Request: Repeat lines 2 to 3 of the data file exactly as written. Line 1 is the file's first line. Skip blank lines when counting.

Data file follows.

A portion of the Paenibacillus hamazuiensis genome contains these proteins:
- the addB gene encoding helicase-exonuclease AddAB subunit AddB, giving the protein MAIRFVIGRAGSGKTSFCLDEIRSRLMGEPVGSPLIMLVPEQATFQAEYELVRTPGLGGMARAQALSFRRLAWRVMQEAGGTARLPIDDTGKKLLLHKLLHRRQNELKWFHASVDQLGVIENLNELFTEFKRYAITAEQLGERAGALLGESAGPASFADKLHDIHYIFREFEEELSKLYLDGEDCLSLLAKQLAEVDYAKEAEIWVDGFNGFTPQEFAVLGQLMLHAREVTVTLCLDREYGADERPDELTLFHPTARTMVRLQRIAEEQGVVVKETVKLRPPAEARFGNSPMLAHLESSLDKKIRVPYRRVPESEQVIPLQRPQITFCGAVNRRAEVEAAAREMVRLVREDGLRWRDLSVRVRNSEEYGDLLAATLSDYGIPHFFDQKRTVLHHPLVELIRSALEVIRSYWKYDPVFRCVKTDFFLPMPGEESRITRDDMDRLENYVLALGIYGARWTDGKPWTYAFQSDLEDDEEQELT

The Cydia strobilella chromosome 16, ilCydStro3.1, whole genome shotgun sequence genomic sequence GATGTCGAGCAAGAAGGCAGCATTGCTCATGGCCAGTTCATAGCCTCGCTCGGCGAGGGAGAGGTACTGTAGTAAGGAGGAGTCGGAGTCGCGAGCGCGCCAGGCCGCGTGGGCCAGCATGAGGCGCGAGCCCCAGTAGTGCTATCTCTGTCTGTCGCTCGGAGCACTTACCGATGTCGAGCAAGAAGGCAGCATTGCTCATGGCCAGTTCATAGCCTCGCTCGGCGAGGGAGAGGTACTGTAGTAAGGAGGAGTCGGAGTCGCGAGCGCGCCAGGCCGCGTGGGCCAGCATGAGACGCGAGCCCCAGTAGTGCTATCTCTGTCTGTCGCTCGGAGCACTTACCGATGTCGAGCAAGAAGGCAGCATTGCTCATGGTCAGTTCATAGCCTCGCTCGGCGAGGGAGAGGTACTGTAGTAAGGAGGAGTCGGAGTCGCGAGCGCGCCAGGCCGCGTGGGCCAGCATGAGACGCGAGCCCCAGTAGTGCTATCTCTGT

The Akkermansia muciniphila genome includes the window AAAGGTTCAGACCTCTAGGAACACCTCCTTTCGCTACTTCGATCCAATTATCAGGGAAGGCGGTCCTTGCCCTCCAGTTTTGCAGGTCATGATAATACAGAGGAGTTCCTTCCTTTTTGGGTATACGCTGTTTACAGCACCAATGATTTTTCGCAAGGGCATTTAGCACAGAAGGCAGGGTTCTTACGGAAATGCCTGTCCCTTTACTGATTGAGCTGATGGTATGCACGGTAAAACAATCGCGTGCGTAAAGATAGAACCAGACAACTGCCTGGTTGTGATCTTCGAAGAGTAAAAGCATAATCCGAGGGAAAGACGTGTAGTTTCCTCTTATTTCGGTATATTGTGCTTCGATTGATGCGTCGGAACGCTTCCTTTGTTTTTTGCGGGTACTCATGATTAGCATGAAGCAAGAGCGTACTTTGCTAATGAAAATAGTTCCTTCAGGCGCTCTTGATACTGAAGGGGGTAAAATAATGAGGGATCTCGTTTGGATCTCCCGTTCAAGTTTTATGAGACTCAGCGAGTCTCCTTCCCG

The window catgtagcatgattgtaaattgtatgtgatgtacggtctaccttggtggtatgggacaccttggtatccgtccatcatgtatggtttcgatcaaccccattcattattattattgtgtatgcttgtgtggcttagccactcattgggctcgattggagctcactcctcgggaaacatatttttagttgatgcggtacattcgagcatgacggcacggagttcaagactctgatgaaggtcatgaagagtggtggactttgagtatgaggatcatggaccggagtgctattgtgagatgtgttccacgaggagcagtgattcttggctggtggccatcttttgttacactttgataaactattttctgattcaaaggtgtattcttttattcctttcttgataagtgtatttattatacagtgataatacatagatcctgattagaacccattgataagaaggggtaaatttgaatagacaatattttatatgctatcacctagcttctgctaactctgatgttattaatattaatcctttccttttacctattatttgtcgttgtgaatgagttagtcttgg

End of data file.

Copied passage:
- the addB gene encoding helicase-exonuclease AddAB subunit AddB, giving the protein MAIRFVIGRAGSGKTSFCLDEIRSRLMGEPVGSPLIMLVPEQATFQAEYELVRTPGLGGMARAQALSFRRLAWRVMQEAGGTARLPIDDTGKKLLLHKLLHRRQNELKWFHASVDQLGVIENLNELFTEFKRYAITAEQLGERAGALLGESAGPASFADKLHDIHYIFREFEEELSKLYLDGEDCLSLLAKQLAEVDYAKEAEIWVDGFNGFTPQEFAVLGQLMLHAREVTVTLCLDREYGADERPDELTLFHPTARTMVRLQRIAEEQGVVVKETVKLRPPAEARFGNSPMLAHLESSLDKKIRVPYRRVPESEQVIPLQRPQITFCGAVNRRAEVEAAAREMVRLVREDGLRWRDLSVRVRNSEEYGDLLAATLSDYGIPHFFDQKRTVLHHPLVELIRSALEVIRSYWKYDPVFRCVKTDFFLPMPGEESRITRDDMDRLENYVLALGIYGARWTDGKPWTYAFQSDLEDDEEQELT

The Cydia strobilella chromosome 16, ilCydStro3.1, whole genome shotgun sequence genomic sequence GATGTCGAGCAAGAAGGCAGCATTGCTCATGGCCAGTTCATAGCCTCGCTCGGCGAGGGAGAGGTACTGTAGTAAGGAGGAGTCGGAGTCGCGAGCGCGCCAGGCCGCGTGGGCCAGCATGAGGCGCGAGCCCCAGTAGTGCTATCTCTGTCTGTCGCTCGGAGCACTTACCGATGTCGAGCAAGAAGGCAGCATTGCTCATGGCCAGTTCATAGCCTCGCTCGGCGAGGGAGAGGTACTGTAGTAAGGAGGAGTCGGAGTCGCGAGCGCGCCAGGCCGCGTGGGCCAGCATGAGACGCGAGCCCCAGTAGTGCTATCTCTGTCTGTCGCTCGGAGCACTTACCGATGTCGAGCAAGAAGGCAGCATTGCTCATGGTCAGTTCATAGCCTCGCTCGGCGAGGGAGAGGTACTGTAGTAAGGAGGAGTCGGAGTCGCGAGCGCGCCAGGCCGCGTGGGCCAGCATGAGACGCGAGCCCCAGTAGTGCTATCTCTGT